- The student’s responses and explanations as compared to the responses shared in the article; and
- As in NAEP, did your students find Problem 1 easier than Problems 2 and 3. Why do you think that is so?
Ask participants to share with each other, the types of learning experiences they might design to help students attain a deeper knowledge and understanding of perimeter and area, based on the following:
- What questions in regard to your student’s conceptual understanding of mathematical ideas are you still wondering about?
- What questions surprised you in regard to your student’s conceptual understanding of mathematical ideas?
- Did your students demonstrate a conceptual understanding, a procedural understanding or both?
- What would you like to discuss further in regard to conceptual understanding with your colleagues?
- How did your students react to using the manipulatives provided? Did they contribute in any way to students getting a successful solution to the problems?
- The Learning Principle (NCTM, 2000, p20) states, “the kinds of experiences teachers provide clearly play a major role in determining the extent and quality of student’s learning”.
- Suggestions in the above article that the results of NAEP indicate that students need the opportunity to develop deeper conceptual knowledge of perimeter and area.
- Your student’s responses to problems 2 and 3.
Connections to Other NCTM Publications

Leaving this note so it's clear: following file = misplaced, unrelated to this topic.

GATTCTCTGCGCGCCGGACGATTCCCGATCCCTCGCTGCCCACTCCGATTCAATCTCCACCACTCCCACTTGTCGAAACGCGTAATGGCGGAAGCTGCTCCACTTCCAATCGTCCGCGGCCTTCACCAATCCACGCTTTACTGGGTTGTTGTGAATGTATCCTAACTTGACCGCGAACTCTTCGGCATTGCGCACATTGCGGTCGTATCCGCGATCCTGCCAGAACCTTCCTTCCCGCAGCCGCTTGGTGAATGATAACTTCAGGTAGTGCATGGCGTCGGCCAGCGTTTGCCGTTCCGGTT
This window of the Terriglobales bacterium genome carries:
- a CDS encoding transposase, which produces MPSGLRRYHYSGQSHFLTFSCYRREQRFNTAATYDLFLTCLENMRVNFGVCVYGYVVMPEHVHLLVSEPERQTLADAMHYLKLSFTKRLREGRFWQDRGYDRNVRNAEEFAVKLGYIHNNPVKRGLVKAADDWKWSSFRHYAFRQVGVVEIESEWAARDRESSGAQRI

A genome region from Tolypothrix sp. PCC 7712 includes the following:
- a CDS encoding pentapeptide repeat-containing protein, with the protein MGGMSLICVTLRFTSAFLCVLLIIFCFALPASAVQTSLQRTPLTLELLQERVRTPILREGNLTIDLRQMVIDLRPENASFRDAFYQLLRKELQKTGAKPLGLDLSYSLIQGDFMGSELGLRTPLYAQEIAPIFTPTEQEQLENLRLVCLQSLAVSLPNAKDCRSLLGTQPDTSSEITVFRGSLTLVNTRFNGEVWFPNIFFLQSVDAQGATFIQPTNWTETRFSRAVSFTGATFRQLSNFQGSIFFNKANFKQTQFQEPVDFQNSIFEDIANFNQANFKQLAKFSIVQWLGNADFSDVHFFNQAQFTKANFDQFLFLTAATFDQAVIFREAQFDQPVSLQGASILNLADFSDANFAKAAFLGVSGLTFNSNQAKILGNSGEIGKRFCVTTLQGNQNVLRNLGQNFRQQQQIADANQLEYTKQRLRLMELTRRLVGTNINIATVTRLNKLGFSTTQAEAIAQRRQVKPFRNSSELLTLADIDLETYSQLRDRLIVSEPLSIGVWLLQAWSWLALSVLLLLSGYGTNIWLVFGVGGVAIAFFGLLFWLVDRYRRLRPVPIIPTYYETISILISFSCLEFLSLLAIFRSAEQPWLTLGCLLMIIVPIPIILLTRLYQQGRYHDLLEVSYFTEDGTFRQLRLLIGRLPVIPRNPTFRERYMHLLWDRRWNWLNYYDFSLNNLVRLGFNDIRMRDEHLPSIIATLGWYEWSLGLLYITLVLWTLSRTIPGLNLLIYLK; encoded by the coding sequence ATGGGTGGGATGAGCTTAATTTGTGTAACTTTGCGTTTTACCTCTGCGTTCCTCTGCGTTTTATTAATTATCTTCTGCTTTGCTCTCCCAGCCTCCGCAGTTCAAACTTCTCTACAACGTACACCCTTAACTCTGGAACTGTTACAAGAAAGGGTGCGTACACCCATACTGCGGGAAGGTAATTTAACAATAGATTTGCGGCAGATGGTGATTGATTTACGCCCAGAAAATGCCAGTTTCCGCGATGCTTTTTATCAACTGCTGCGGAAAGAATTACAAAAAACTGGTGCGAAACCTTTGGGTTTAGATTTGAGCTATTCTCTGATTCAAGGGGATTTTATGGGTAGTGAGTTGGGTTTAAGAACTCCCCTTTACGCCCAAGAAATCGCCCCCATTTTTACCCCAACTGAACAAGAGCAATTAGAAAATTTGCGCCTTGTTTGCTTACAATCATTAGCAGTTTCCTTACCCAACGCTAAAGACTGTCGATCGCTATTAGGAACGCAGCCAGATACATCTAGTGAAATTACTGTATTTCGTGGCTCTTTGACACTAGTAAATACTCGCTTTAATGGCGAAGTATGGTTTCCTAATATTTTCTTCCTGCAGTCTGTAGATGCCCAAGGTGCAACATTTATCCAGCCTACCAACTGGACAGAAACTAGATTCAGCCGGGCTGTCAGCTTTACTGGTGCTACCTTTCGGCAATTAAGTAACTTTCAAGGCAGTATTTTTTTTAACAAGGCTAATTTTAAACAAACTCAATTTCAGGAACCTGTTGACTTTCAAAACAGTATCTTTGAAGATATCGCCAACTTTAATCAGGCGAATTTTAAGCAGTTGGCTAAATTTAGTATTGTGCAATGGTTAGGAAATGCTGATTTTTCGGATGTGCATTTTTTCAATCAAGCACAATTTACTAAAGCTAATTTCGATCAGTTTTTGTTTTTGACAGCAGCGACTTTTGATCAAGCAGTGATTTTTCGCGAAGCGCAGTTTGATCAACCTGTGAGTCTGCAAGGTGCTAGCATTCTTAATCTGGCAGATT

- Allsopp, D., Lovin, L., Green, G., & Savage-Davis, E. (2003, February). Why students with special needs have difficulty learning mathematics and what teachers can do to help. Mathematics Teaching in the Middle School, 8, 308-314.
- Chval, K. A., & Davis, J. A. (2008, December). The gifted student. Mathematics Teaching in the Middle School, 14, 267-274.
- Davis, R. B. (2007, May). Emotion and thought. Mathematics Teaching in the Middle School, 12, 522-529.
- Fernandez, M. L., & Schoen, R. C. (2008, May). Teaching and learning mathematics through hurricane tracking. Mathematics Teaching in the Middle School, 13, 500-512.
- Gilliland, K. (2002, May). Why not just use a formula? Mathematics Teaching in the Middle School, 7, 510-511.
- Hillen, A. F., & Smith, M. S. (2007, December). Is silence golden? What silent participants might be learning in discourse-rich classrooms. Mathematics Teaching in the Middle School, 13, 305-311.
- Lannen, B. (1999, April). Cat and mouse. Mathematics Teaching in the Middle School, 4, 456-459.
- Li, Y. (2008, May). What do students need to learn about division of fractions? Mathematics Teaching in the Middle School, 13, 546-552.
- Martinez, J. G. R. (2002, February). Building conceptual bridges from arithmetic to algebra. Mathematics Teaching in the Middle School, 7, 326-331.
- Steele, M. M. (2002, November). Strategies for helping students who have learning disabilities in mathematics. Mathematics Teaching in the Middle School, 8, 140-143.
- Tabach, M., & Friedlander, A. (2009, April). The money context. Mathematics Teaching in the Middle School, 14, 474-479.